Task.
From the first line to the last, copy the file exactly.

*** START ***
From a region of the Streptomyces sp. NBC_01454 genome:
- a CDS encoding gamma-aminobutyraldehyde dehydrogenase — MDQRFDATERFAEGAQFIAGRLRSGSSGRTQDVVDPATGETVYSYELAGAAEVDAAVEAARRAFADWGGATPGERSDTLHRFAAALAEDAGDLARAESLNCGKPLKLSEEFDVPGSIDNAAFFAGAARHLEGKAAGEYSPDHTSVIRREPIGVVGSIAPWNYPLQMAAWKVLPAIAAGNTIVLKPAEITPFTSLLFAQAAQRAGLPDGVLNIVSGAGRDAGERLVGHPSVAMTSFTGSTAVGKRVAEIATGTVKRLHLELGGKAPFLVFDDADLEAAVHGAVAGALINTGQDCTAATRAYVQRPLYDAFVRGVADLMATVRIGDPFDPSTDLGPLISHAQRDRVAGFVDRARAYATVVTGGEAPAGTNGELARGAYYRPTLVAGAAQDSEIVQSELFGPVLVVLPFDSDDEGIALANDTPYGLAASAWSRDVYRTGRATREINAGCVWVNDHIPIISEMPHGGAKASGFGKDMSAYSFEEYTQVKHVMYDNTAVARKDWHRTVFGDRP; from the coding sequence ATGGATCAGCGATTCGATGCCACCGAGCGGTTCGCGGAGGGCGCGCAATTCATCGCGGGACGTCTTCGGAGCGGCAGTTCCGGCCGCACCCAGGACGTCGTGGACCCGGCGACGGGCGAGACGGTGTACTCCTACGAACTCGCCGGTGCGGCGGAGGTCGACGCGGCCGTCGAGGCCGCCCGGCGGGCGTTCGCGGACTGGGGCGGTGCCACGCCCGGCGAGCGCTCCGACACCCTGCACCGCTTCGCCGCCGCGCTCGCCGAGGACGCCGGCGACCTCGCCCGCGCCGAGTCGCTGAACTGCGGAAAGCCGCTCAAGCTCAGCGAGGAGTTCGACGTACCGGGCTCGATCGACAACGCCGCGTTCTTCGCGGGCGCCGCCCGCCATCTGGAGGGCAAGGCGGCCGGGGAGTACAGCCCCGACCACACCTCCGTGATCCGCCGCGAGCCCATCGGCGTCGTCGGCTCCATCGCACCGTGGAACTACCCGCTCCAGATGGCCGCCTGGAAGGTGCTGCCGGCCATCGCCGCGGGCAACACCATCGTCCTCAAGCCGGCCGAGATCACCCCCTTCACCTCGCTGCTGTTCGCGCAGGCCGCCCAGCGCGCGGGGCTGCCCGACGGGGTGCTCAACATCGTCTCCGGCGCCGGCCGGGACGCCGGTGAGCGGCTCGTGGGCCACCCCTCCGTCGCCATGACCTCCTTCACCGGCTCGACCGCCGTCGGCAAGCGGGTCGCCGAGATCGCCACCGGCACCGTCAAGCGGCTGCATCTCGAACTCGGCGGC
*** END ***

From a region of the Streptomyces sp. NBC_01454 genome:
- a CDS encoding gamma-aminobutyraldehyde dehydrogenase — MDQRFDATERFAEGAQFIAGRLRSGSSGRTQDVVDPATGETVYSYELAGAAEVDAAVEAARRAFADWGGATPGERSDTLHRFAAALAEDAGDLARAESLNCGKPLKLSEEFDVPGSIDNAAFFAGAARHLEGKAAGEYSPDHTSVIRREPIGVVGSIAPWNYPLQMAAWKVLPAIAAGNTIVLKPAEITPFTSLLFAQAAQRAGLPDGVLNIVSGAGRDAGERLVGHPSVAMTSFTGSTAVGKRVAEIATGTVKRLHLELGGKAPFLVFDDADLEAAVHGAVAGALINTGQDCTAATRAYVQRPLYDAFVRGVADLMATVRIGDPFDPSTDLGPLISHAQRDRVAGFVDRARAYATVVTGGEAPAGTNGELARGAYYRPTLVAGAAQDSEIVQSELFGPVLVVLPFDSDDEGIALANDTPYGLAASAWSRDVYRTGRATREINAGCVWVNDHIPIISEMPHGGAKASGFGKDMSAYSFEEYTQVKHVMYDNTAVARKDWHRTVFGDRP; from the coding sequence ATGGATCAGCGATTCGATGCCACCGAGCGGTTCGCGGAGGGCGCGCAATTCATCGCGGGACGTCTTCGGAGCGGCAGTTCCGGCCGCACCCAGGACGTCGTGGACCCGGCGACGGGCGAGACGGTGTACTCCTACGAACTCGCCGGTGCGGCGGAGGTCGACGCGGCCGTCGAGGCCGCCCGGCGGGCGTTCGCGGACTGGGGCGGTGCCACGCCCGGCGAGCGCTCCGACACCCTGCACCGCTTCGCCGCCGCGCTCGCCGAGGACGCCGGCGACCTCGCCCGCGCCGAGTCGCTGAACTGCGGAAAGCCGCTCAAGCTCAGCGAGGAGTTCGACGTACCGGGCTCGATCGACAACGCCGCGTTCTTCGCGGGCGCCGCCCGCCATCTGGAGGGCAAGGCGGCCGGGGAGTACAGCCCCGACCACACCTCCGTGATCCGCCGCGAGCCCATCGGCGTCGTCGGCTCCATCGCACCGTGGAACTACCCGCTCCAGATGGCCGCCTGGAAGGTGCTGCCGGCCATCGCCGCGGGCAACACCATCGTCCTCAAGCCGGCCGAGATCACCCCCTTCACCTCGCTGCTGTTCGCGCAGGCCGCCCAGCGCGCGGGGCTGCCCGACGGGGTGCTCAACATCGTCTCCGGCGCCGGCCGGGACGCCGGTGAGCGGCTCGTGGGCCACCCCTCCGTCGCCATGACCTCCTTCACCGGCTCGACCGCCGTCGGCAAGCGGGTCGCCGAGATCGCCACCGGCACCGTCAAGCGGCTGCATCTCGAACTCGGCGGC